# Transitional Equilibrium: Tension

• Cummings
In summary, the tightrope walker is walking on a wire with a mass of 90kg and each wire has a tension of 20239 Newtons.
Cummings
A 60 kg tight-rope walker carries a long beam with a mass of 30kg across a 10m long wire. When she is at the centre of the wire (i.e. 5 m across) each section of the wire makes an angle of 5 degrees to the horisontal. Calculate the tension in the wire.

This one is not that difficult but a lack a certain part of me to get the answer.

60+30 = 90 which is the combined weight Multiply this by 9.8 and we get the force the combined weight exerts on the wire. This is 882 Newtons. Now, from trigonometry i got the tension in the wire to be (2 * 882)/sin(5degrees) = 20239 Newtons of tension. This is 4 times the correct answer. So i though that maybe half the weight acts on half the wire to 822/sin(5degrees) might be the answer but it would leave you with double the correct answer. Argh.

I need help on this one :)

Each wire supports half of the 90 kg.

The forces acting on one of the wires must be balanced. So, equate the x and y components of the tension T with the gravitational force acting on the tightrope walker (for one wire, 441 N).

It will probably be something like 441 = T sin(5), so solving for T gives T = 5059 N.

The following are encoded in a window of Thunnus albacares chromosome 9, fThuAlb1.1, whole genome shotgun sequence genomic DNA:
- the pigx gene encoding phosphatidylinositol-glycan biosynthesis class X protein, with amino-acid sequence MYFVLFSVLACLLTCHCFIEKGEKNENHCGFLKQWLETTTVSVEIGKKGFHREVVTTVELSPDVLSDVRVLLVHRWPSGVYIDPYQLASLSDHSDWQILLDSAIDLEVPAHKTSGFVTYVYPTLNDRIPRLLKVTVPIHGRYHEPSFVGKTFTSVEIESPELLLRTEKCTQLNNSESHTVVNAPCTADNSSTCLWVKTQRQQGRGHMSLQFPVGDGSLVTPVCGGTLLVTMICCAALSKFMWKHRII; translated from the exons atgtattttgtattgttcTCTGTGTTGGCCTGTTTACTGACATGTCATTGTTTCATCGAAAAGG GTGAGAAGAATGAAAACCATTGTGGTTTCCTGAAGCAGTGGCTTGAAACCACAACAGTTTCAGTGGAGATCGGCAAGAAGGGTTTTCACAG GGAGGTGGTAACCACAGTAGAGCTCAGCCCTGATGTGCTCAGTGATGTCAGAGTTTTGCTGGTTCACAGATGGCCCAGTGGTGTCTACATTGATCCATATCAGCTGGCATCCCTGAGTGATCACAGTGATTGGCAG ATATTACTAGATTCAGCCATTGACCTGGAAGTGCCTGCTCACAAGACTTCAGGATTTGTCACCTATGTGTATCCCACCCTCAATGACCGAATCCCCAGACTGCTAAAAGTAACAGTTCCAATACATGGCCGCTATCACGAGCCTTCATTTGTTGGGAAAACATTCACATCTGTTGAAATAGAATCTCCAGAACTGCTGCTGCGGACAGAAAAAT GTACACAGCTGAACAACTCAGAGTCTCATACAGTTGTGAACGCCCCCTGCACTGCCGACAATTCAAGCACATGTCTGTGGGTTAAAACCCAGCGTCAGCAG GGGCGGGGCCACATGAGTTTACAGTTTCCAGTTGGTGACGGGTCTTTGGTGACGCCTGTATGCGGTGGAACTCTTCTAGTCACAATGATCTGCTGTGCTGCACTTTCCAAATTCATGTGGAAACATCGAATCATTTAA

futz is correct. Why in the world do you have that factor of 2 in
"(2 * 882)/sin(5degrees) "? The total weight is 882 Newtons and, since, each side supports 1/2 of that: you should have divided by 2, not multiplied by 2. That's why your answer is 4 times what it should be.

Ok, so my mistake was that i doubled the tension when i shouldn't have, and not divided the weight into halve for the 2 sides.

The main thing i did wrong was not knowing that once you find the tension for the side your working with, you don't double it to get the full tension of the wire.

So the tension on the side we found is the total tension :) if that makes sense to you.

## 1. What is transitional equilibrium?

Transitional equilibrium, also known as mechanical equilibrium, is a state in which all forces acting on an object are balanced, resulting in no net change in motion or position.

## 2. How is tension involved in transitional equilibrium?

Tension is one of the forces that can act on an object and contribute to transitional equilibrium. It is a pulling force that is exerted by a string, rope, or other flexible material and can help to balance out other forces acting on an object.

## 3. What are some examples of transitional equilibrium involving tension?

Examples of transitional equilibrium involving tension include a book hanging motionless from a string, a person sitting in a hammock, and a flag hanging vertically on a flagpole.

## 4. How does the direction of tension affect transitional equilibrium?

The direction of tension is important in transitional equilibrium because it must be opposite in direction to other forces acting on the object. This ensures that the net force is zero and the object remains in equilibrium.

## 5. What happens when the tension force is greater than the other forces in transitional equilibrium?

If the tension force is greater than the other forces acting on the object, the object will experience acceleration in the direction of the net force. This will result in a change in motion or position, breaking the state of transitional equilibrium.

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